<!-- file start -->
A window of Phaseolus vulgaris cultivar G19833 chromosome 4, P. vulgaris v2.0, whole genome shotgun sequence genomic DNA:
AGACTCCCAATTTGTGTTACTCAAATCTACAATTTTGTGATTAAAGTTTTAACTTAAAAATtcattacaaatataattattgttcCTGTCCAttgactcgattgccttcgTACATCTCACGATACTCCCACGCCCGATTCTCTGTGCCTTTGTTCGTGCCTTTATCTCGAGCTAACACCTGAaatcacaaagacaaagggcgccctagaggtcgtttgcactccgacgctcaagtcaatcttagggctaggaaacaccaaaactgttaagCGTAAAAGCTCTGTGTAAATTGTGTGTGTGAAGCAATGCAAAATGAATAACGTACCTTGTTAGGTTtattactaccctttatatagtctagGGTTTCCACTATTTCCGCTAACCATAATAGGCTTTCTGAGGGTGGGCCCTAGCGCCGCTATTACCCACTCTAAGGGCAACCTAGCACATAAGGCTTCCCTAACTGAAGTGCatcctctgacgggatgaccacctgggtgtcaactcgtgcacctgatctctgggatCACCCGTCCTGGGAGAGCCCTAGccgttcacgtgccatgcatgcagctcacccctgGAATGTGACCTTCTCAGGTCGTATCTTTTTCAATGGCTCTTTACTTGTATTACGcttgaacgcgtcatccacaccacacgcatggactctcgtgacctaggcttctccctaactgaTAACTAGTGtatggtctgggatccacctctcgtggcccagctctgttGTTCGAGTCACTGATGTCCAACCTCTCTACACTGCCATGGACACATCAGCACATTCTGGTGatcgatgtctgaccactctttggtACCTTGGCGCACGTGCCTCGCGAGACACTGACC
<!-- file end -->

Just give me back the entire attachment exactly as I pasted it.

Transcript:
A window of Phaseolus vulgaris cultivar G19833 chromosome 4, P. vulgaris v2.0, whole genome shotgun sequence genomic DNA:
AGACTCCCAATTTGTGTTACTCAAATCTACAATTTTGTGATTAAAGTTTTAACTTAAAAATtcattacaaatataattattgttcCTGTCCAttgactcgattgccttcgTACATCTCACGATACTCCCACGCCCGATTCTCTGTGCCTTTGTTCGTGCCTTTATCTCGAGCTAACACCTGAaatcacaaagacaaagggcgccctagaggtcgtttgcactccgacgctcaagtcaatcttagggctaggaaacaccaaaactgttaagCGTAAAAGCTCTGTGTAAATTGTGTGTGTGAAGCAATGCAAAATGAATAACGTACCTTGTTAGGTTtattactaccctttatatagtctagGGTTTCCACTATTTCCGCTAACCATAATAGGCTTTCTGAGGGTGGGCCCTAGCGCCGCTATTACCCACTCTAAGGGCAACCTAGCACATAAGGCTTCCCTAACTGAAGTGCatcctctgacgggatgaccacctgggtgtcaactcgtgcacctgatctctgggatCACCCGTCCTGGGAGAGCCCTAGccgttcacgtgccatgcatgcagctcacccctgGAATGTGACCTTCTCAGGTCGTATCTTTTTCAATGGCTCTTTACTTGTATTACGcttgaacgcgtcatccacaccacacgcatggactctcgtgacctaggcttctccctaactgaTAACTAGTGtatggtctgggatccacctctcgtggcccagctctgttGTTCGAGTCACTGATGTCCAACCTCTCTACACTGCCATGGACACATCAGCACATTCTGGTGatcgatgtctgaccactctttggtACCTTGGCGCACGTGCCTCGCGAGACACTGACC